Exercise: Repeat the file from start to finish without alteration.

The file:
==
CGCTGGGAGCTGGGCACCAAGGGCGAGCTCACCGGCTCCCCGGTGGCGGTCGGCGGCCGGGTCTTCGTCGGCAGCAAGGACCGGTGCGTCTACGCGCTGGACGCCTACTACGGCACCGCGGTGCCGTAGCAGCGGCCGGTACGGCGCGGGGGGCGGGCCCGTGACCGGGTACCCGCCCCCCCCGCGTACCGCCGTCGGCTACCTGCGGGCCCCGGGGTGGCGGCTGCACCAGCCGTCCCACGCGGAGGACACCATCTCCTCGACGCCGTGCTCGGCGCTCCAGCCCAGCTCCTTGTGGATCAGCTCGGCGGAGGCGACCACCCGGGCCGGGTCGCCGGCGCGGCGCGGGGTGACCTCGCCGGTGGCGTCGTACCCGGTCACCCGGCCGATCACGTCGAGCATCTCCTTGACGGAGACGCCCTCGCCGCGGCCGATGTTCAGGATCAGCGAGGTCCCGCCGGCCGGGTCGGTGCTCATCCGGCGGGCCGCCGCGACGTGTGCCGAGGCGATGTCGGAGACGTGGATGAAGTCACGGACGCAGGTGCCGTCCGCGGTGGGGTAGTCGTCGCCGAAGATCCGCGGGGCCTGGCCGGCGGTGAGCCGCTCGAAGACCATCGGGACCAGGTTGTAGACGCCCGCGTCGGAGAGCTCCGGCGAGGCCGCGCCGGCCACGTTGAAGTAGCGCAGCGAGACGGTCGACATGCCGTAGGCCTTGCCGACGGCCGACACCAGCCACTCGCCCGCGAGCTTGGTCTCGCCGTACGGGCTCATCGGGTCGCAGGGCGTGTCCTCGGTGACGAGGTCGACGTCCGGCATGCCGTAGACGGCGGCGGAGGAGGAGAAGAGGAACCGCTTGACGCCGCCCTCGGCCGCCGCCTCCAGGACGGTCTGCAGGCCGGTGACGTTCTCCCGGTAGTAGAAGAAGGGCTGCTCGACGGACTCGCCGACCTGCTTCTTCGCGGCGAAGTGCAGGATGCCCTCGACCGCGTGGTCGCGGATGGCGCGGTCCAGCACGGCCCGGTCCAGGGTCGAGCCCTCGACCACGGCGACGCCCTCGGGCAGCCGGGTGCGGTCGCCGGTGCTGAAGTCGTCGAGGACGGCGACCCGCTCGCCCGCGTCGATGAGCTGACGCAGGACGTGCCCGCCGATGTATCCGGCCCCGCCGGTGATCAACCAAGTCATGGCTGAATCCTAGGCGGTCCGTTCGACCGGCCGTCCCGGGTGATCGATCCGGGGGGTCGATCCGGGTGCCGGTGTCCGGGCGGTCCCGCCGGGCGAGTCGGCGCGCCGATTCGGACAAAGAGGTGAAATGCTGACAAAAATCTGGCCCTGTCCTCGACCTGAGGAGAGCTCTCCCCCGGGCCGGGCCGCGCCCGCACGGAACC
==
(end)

CGCTGGGAGCTGGGCACCAAGGGCGAGCTCACCGGCTCCCCGGTGGCGGTCGGCGGCCGGGTCTTCGTCGGCAGCAAGGACCGGTGCGTCTACGCGCTGGACGCCTACTACGGCACCGCGGTGCCGTAGCAGCGGCCGGTACGGCGCGGGGGGCGGGCCCGTGACCGGGTACCCGCCCCCCCCGCGTACCGCCGTCGGCTACCTGCGGGCCCCGGGGTGGCGGCTGCACCAGCCGTCCCACGCGGAGGACACCATCTCCTCGACGCCGTGCTCGGCGCTCCAGCCCAGCTCCTTGTGGATCAGCTCGGCGGAGGCGACCACCCGGGCCGGGTCGCCGGCGCGGCGCGGGGTGACCTCGCCGGTGGCGTCGTACCCGGTCACCCGGCCGATCACGTCGAGCATCTCCTTGACGGAGACGCCCTCGCCGCGGCCGATGTTCAGGATCAGCGAGGTCCCGCCGGCCGGGTCGGTGCTCATCCGGCGGGCCGCCGCGACGTGTGCCGAGGCGATGTCGGAGACGTGGATGAAGTCACGGACGCAGGTGCCGTCCGCGGTGGGGTAGTCGTCGCCGAAGATCCGCGGGGCCTGGCCGGCGGTGAGCCGCTCGAAGACCATCGGGACCAGGTTGTAGACGCCCGCGTCGGAGAGCTCCGGCGAGGCCGCGCCGGCCACGTTGAAGTAGCGCAGCGAGACGGTCGACATGCCGTAGGCCTTGCCGACGGCCGACACCAGCCACTCGCCCGCGAGCTTGGTCTCGCCGTACGGGCTCATCGGGTCGCAGGGCGTGTCCTCGGTGACGAGGTCGACGTCCGGCATGCCGTAGACGGCGGCGGAGGAGGAGAAGAGGAACCGCTTGACGCCGCCCTCGGCCGCCGCCTCCAGGACGGTCTGCAGGCCGGTGACGTTCTCCCGGTAGTAGAAGAAGGGCTGCTCGACGGACTCGCCGACCTGCTTCTTCGCGGCGAAGTGCAGGATGCCCTCGACCGCGTGGTCGCGGATGGCGCGGTCCAGCACGGCCCGGTCCAGGGTCGAGCCCTCGACCACGGCGACGCCCTCGGGCAGCCGGGTGCGGTCGCCGGTGCTGAAGTCGTCGAGGACGGCGACCCGCTCGCCCGCGTCGATGAGCTGACGCAGGACGTGCCCGCCGATGTATCCGGCCCCGCCGGTGATCAACCAAGTCATGGCTGAATCCTAGGCGGTCCGTTCGACCGGCCGTCCCGGGTGATCGATCCGGGGGGTCGATCCGGGTGCCGGTGTCCGGGCGGTCCCGCCGGGCGAGTCGGCGCGCCGATTCGGACAAAGAGGTGAAATGCTGACAAAAATCTGGCCCTGTCCTCGACCTGAGGAGAGCTCTCCCCCGGGCCGGGCCGCGCCCGCACGGAACC